they're doing is right and necessary...they provide a balance, we need to
see both the pro and con. And if there is a
possibility of peace, without having to
go into a ground battle...perhaps this objective can be helped by (the pacifists')
efforts," she added.
Although it is not enough to weaken
her pride in her country and lifestyle,
Garza feels strongly about the U.S. military's homophobic policy of excluding
gays and lesbians, which she says many
commanding officers now choose wisely
to "quietly ignore." So strong are these
mixed feelings, she said, that Garza has
made plans to take her "next step in coming out"—by risking the very thing she
Although she asked that her real
name not be used in this article, Garza
agreed to include a photo that shows her
profile. And, in what she calls her biggest "coming out" move yet, Garza said
she decided to be photographed— in full
uniform—for the Houston Gay/Lesbian
Pride Week 1991 "Take Pride Pos1f■r'■
"This is a very big risk for me," she
said. "I have ten years left to military retirement. If the military sees (the picture
on the poster), and decides to act on it, I
could lose everything. However, if it does
happen, I will fight.
"I read about the poster about three
weeks ago, and decided to be on it about a
week later!' The reason? She believes her
actions will better the chances of reversing the anti-gay and lesbian policy, and
will inspire other gays in the military. "I
think it will help others who are serving,
to see someone who is willing to take a
step for them. Sometimes, you have to be
willing to accept the possible losses to
take a stand," she said.
Lesbian and gay group's UN bid delayed until 1993
For the first time in the history of the
United Nations, gay and lesbian international activists have lobbied for official
recognition and inclusion in the United
Nations. But officials with the International Lesbian and Gay Association
(ILGA), which submitted the application
for recognition last year and testified last
week at the U.N., say their bid for recognition has been postponed until 1993 by
delegates who were unable to reach an
ILGA, which represents gay and lesbian groups throughout the world, is seeking consultant status with the Economic
and Social Council (ECOSOC) of the
U.N., which oversees, among other
things human rights issues. Consultant
status means ILGA would be able to intervene in human rights issues at the
U.N. ILGA officials testified before the
ECOSOC Committee on Non-governmental Organizations (NGOs).
"We're very pleased at the amount of
support we received from African, European and Latin American delegates, particularly unsolicited and highly positive
comments by Ethiopia," said Lisa Power,
ILGA secretary general. "We're disappointed we did not get in, but not surprised. The deferral was due to religious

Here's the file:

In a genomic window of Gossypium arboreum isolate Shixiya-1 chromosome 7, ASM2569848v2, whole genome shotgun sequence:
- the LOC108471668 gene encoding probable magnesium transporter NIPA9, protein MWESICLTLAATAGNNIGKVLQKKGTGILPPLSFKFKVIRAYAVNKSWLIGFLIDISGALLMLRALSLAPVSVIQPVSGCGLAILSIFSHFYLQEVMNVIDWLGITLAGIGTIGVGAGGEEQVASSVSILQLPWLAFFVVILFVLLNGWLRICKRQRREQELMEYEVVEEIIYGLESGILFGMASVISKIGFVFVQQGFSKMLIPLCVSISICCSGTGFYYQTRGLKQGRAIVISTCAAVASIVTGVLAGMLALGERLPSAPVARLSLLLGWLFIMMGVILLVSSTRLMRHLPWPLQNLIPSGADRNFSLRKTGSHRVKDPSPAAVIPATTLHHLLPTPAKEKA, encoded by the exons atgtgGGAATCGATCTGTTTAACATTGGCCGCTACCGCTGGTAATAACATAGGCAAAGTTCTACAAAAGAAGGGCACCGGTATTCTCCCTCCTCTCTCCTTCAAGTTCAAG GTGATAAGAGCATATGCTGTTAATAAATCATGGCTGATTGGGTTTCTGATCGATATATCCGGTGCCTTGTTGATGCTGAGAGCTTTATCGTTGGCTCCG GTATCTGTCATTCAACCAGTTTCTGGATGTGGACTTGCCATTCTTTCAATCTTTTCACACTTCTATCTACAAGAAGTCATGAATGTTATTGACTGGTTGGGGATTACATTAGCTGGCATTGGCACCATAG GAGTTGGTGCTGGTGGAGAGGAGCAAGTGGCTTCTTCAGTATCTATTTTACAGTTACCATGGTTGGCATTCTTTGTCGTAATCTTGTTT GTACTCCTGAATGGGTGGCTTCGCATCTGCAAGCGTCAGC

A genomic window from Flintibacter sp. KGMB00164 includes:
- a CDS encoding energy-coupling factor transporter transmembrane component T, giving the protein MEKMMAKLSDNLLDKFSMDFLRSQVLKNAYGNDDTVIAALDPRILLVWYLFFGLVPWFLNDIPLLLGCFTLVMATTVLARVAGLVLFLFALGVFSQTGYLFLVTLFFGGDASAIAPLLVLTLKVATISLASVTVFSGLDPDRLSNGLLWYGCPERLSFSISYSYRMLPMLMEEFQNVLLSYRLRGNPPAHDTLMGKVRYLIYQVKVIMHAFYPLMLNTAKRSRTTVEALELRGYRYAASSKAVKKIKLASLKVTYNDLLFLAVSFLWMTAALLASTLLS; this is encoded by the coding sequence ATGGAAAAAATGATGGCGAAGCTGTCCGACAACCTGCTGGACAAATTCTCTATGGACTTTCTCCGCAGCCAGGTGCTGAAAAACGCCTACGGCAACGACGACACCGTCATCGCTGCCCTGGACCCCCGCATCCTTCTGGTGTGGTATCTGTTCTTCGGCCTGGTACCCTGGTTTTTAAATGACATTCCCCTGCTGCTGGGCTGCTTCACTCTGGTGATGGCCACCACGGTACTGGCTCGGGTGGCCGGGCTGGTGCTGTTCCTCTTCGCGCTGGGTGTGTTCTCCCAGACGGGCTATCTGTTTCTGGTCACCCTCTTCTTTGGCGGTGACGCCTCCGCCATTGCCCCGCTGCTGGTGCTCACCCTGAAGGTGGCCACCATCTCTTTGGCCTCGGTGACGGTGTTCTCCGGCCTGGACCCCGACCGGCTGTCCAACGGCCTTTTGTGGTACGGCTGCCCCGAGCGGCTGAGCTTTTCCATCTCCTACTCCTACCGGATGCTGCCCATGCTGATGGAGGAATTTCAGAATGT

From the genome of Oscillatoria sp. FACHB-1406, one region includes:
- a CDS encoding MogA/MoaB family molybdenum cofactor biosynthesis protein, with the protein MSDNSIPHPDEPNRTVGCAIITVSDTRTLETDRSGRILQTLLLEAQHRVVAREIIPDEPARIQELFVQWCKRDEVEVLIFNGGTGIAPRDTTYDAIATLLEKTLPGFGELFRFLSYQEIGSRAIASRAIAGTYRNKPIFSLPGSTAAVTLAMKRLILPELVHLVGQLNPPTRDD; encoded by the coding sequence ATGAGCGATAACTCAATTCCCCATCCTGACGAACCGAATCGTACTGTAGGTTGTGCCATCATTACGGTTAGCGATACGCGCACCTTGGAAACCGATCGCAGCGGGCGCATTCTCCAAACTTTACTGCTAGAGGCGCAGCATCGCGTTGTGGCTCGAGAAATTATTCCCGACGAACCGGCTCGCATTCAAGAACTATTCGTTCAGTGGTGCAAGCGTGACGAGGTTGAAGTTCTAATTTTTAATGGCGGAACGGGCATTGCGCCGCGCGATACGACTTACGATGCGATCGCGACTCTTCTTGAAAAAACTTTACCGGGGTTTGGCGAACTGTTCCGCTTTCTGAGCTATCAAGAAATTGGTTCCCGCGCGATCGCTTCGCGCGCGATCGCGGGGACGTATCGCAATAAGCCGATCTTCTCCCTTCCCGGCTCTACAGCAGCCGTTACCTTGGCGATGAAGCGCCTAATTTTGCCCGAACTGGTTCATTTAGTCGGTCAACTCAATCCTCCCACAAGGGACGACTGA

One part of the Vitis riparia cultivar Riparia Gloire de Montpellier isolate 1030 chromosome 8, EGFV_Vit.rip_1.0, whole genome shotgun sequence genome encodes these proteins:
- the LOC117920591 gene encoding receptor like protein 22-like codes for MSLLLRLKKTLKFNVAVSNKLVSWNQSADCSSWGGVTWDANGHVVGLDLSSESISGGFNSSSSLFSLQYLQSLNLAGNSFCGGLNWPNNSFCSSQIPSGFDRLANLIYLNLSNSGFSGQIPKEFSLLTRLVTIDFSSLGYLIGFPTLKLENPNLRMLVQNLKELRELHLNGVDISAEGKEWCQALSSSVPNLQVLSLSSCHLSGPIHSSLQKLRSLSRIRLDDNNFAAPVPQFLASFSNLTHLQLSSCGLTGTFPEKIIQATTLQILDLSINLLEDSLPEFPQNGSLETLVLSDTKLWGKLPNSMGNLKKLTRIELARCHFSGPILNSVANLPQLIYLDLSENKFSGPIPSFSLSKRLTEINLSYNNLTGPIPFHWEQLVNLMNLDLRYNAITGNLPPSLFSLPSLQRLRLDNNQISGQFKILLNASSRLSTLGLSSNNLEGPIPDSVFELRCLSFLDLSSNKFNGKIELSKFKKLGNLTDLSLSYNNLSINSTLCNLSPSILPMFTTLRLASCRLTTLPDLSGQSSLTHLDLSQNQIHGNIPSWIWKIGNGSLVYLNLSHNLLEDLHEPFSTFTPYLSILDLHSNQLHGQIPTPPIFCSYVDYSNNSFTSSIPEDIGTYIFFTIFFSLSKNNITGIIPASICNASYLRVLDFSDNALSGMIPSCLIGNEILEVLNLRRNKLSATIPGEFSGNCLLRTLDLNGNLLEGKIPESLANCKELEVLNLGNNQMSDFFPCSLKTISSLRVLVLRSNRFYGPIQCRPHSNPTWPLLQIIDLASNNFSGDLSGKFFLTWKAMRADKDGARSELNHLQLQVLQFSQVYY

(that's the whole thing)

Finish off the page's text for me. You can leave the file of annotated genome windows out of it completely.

beliefs and was no reflection on our suitability—we are clearly eligible and have
much to offer the U-N."
The countries on the NGO committee
include the Philippines, Sweden, Libya,
Lesotho, Nicaragua, Oman, Sudan,
USSR, Costa Rica, Cyprus, France,
Ethiopia, Burundi, Ireland, Greece and
Iraq. Decisions of the committee are
made by consensus, not majority vote. A
majority of countries supported ILGA.
However, the ambassador from Libya,
Abdussalam Derguwa, called ILGA a
"sexually immoral" organization and
said homosexuality is "contrary to the
law of life" and "not in line with our religious morals." He then quoted from the
Koran before saying that "studies and
research have shown that their sexually
immoral practices have led to the spread
of AIDS," and that IGLA "will in no way
contribute to the work of the U.N." Libya
said it would oppose the application now
and again in 1993. Oman also opposed
the application, and the Philippine delegate, Ernastina Kodikara, said she was
"not at home with this."
An unexpected supporter of the bid
was Ethiopia. Heile Mariam Goshu
strongly advocated acceptance of ILGA
into the U.N., saying, "We are not making moral or value judgments. We must
face facts whether we like it or not—they
(gays and lesbians) are a minority of
thousands or even millions." He also
spoke of ILGA's work on AIDS and other
Costa Rica also supported ILGA, say
ing, "This organization has great
merits." Sweden stated that ILGA is
"clearly in the framework" of Paragraph
1296 of the ECOSOC mandate, which
"calls for the discussion of legal and social problems of sexual minorities."
Representing ILGA were Power and
John Clark, secretaries general of the organization; Susan Allee, ILGA's U.S. attorney and member of the board of directors of the National Gay and Lesbian
Task Force (NGLTF); and Michael
Weltmann and Dr. Harold Kooden of the
N.Y. Lesbian and Gay Community Services Center.
ILGA will continue to lobby the U.N.
for inclusion, and will discuss the issue at
its 1991 International Conference in
Guadelajara, Mexico, June 30-July 6. In
the meantime, ILGA officials said theor-
ganization will cement relationships
with the supportive delegates and work
to "enlighten the delegates who cannot
see the need for gay and lesbian rights.''